My 18-month Bulldog Gear Open Hex Bar Review

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Having gained a bit more space for my home gym I very quickly added a trap bar to the armoury. Why a trap bar? The diversity of lifts it offered intrigued me – lunges and trap bar deadlifts in particular – and the built in deadlift jack is just plain cool… So is it worth the money? Ultimately YES, if you have SPACE and budget. Here’s why:

Best bits:

  • Excellent build quality
  • Great price for an open hex bar
  • 60cm grip width is ideal (most are in 60-70cm range)
  • Built in high & low handles with swappable fat (50mm) and regular (30mm) grips
  • Built in deadlift jack is a superb feature


  • A stripe on the handle knurl to denote the centre would be an awesome feature
  • Rubber coating on the feet would be nice
  • Knurling on the centre would be a nice feature
Bulldog Gear Open Hex Bar Review - Score: 4/5

At a glance: the Bulldog Gear open hex trap bar

The Bulldog Gear open trap bar is built around a robust, simple but effective design featuring high and low handles with interchangeable thick and thin grips, high quality knurled metal handles and the built in deadlift jack feature (this is awesome!)

Bulldog Open Hex Bar - loaded with 162.5kg

Is it worth it?

Overall it offers an excellent feature set and high quality design at a reasonable price. While an open trap bar costs a little more than the older closed hex bars I feel the additional versatility an open design offers and the quality of finish is worth it.

If you value good quality equipment and making the most of your home gym space then this open trap bar is a great addition and worth the slightly higher cost for the benefits offered.

Do not despair however if you are on a serious budget – you can still have an awesome training career! In this situation I would personally skip a closed hex bar and either save up for an open one (the ability to do lunges and the built in deadlift jack is worth it!) OR adjust my training program to skip the need for speciality bars all together for the foreseeable future (speciality bars are a nice luxury for training – not a ‘must have’!)

Bulldog Gear Open Hex Bar Specs


Weight capacity700kg / 1550lbs
Width between handlesC.60cm between thin handles (inside to inside)
Height (on the jacks)61cm / 24″
Loadable sleeve length39cm / 15.25″
Thin handle diameter27mm
Thick handle diameter49mm
Frame materialPowder coated metal
Sleeve materialSatin chromed finish

Our review of the bar specification

This bar has all the hallmarks of an excellent value trap bar – the handles are a nice distance apart (many bars tend to be a bit wider) which makes it a pleasure to use even for those with slightly narrower shoulders.

The high and low handles are great and the quality of their construction is high – I took this bar apart and the handles are seriously heavy duty! It was very reassuring to see that there hasn’t been any cost cutting on the contact points.

Where I think the spec could be improved is the frame construction. Knurling on the centre would let the bar double as a catered bar more easily, and rubber feet would save the powder coat from scratching off on harder floors.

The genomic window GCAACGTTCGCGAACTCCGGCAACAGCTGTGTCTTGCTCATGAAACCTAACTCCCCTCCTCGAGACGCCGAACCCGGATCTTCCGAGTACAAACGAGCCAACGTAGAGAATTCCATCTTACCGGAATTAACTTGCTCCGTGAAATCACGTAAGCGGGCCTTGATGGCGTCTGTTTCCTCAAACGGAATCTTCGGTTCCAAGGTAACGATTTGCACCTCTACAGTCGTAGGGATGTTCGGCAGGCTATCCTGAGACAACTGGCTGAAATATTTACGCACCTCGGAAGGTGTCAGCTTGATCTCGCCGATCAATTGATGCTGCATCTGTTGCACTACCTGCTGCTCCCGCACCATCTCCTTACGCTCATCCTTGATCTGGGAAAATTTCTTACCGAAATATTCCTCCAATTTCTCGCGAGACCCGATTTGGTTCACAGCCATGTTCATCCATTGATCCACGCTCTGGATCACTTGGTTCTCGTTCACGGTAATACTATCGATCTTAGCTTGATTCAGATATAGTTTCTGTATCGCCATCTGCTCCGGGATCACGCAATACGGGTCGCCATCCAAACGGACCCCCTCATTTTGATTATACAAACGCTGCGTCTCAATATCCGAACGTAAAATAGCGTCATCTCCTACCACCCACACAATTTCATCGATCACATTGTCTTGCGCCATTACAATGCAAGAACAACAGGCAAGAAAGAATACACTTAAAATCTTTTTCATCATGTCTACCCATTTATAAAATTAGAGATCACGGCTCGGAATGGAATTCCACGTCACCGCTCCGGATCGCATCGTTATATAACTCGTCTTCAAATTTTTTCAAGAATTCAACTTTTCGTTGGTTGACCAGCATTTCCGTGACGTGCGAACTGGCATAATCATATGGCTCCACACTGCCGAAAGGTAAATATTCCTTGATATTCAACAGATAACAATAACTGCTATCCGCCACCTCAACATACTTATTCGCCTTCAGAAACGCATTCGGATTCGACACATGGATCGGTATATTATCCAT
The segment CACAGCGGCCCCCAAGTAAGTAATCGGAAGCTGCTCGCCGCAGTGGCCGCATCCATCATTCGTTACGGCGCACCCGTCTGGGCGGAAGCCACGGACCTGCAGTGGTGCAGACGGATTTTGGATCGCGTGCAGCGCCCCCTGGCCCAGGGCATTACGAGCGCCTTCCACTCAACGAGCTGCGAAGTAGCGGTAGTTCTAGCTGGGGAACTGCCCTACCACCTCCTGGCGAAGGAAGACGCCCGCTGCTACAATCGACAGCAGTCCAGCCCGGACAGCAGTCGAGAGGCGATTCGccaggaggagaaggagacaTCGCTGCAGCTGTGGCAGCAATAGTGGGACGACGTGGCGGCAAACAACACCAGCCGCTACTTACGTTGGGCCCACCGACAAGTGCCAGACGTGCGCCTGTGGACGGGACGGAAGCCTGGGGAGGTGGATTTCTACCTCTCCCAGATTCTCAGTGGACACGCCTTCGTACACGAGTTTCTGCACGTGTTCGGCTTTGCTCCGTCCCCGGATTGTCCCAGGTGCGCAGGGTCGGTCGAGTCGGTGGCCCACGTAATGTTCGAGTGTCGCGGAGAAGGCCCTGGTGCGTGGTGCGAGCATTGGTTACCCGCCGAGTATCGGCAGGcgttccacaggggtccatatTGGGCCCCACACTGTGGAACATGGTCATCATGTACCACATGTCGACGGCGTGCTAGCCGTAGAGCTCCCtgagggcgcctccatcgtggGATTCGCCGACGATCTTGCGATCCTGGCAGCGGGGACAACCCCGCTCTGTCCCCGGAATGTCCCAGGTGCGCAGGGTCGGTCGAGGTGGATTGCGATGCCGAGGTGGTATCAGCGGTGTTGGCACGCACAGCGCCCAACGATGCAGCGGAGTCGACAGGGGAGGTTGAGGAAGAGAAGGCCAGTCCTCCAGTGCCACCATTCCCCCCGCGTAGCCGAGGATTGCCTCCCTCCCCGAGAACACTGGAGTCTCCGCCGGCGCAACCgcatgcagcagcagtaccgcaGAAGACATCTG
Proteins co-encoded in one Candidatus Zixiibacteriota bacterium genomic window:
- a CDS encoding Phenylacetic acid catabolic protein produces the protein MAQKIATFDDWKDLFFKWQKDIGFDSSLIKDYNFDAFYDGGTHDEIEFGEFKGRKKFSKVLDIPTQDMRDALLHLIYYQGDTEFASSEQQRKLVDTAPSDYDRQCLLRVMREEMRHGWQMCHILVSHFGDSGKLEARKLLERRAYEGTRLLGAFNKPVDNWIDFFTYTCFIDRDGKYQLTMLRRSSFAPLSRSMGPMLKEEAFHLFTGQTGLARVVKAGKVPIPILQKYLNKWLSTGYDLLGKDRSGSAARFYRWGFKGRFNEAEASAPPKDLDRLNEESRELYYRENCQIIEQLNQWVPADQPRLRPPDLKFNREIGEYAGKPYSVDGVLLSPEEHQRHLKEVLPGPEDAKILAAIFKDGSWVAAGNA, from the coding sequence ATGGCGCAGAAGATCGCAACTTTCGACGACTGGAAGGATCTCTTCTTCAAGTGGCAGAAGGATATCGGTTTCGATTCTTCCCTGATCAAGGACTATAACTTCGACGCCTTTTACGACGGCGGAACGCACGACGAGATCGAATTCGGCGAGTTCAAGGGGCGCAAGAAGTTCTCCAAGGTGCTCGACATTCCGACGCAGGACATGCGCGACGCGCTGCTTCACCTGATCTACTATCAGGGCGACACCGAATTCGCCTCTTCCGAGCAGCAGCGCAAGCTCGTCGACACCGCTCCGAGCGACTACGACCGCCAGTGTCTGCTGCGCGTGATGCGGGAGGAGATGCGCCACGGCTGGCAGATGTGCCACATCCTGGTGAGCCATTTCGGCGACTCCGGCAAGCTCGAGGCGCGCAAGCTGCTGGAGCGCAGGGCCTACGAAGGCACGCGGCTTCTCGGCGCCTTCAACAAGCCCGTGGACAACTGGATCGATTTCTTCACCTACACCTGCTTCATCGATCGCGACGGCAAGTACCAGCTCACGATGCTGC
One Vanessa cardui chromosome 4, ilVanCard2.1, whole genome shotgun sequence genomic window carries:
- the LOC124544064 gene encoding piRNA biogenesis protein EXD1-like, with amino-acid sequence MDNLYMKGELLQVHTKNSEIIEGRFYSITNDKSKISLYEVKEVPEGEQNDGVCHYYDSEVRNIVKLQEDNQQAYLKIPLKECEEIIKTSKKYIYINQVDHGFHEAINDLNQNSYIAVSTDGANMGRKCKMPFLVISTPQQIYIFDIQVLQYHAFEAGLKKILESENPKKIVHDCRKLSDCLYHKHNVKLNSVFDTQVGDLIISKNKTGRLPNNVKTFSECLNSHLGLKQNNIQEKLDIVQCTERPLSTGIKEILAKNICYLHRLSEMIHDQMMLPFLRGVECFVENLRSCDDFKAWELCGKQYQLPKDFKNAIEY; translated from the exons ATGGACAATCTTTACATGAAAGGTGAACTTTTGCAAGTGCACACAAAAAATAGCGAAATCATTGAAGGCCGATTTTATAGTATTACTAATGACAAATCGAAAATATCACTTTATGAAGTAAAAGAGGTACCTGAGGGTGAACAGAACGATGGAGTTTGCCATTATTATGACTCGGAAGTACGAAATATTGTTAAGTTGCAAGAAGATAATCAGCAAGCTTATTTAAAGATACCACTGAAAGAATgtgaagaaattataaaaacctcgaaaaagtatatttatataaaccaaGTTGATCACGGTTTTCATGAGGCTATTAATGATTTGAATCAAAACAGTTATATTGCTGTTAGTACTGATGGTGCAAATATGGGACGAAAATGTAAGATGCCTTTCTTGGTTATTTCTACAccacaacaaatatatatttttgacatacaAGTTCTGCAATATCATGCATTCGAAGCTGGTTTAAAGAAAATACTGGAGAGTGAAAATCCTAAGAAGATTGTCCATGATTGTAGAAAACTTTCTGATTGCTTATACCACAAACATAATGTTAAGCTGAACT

Trap bar arrives nicely packaged with sleeves removed

What it’s like to use…

I’ve been using this trap (or open hex…) bar for around six months at the time of writing. Overall I think it feels great in use – the contact points are all very high quality which inspires confidence. Be aware that it is a bit big though for tighter gym spaces…

Here’s my review of each area:

Handles (high and low)

The star of the show is the high quality, heavy metal handles. These have a fairly deep and aggressive knurling which I personally like.

I measured the thick handles as 49mm diameter (officially listed as 50mm) and the thin handles as 27mm diameter (officially listed as 30mm). Both feel great for their intended purpose, with the thicker handles punishing your forearms noticeably more!

What Bulldog don’t mention but I personally think is great is the ability to swap the handles (so thicker handles can be a high or low pull) or remove one pair all together (allowing deficit pulls). This can be done with an Allen key and a few minutes of time.

An area for improvement would be some kind of quick release or pivot to enable this swap to be a bit slicker (not to mention quicker) to perform, but understandably this would need to carry a significant cost penalty for the additional engineering required so not likely to appear on an entry level trap bar.

Something else that would be a great ‘nice to have’ would be a marker on the knurl to let you feel where the centre is – this would help with getting your grip just right as you get used to the bar. All trap bars have a tendency to lean forward or backwards if your grip is too far off of the mid-point and this would help avoid that.

Interchangeable thick and thin handles included, both with a fairly sharp knurl

Grip width

Something unusual for those new to trap bars is the fixed grip width – a conventional barbell allows us to pick our own grip, but a trap bar is FIXED!

Bulldog have set the distance between the bars to be roughly 60cm between the thin (or standard) handles (measured inside edge to inside edge), with the thicker ones running slightly closer due to their extra girth.

There is no “standard” width but typically most recognised brands vary their grip width from 60cm – 70cm putting Bulldog at the narrower end of the scale. This is ideal as many complain with the wider brands being awkward for many users on this side of strong man competitions!


The metal frame has a standard ‘U’ shape with a black powder coat. It’s functionally fine, but I have managed to scratch the bar in a few places where it’s made contact with a concrete floor so a thicker powder coat or more robust finish (possibly a chrome) would have been useful here for aesthetics, but possibly at too high a cost.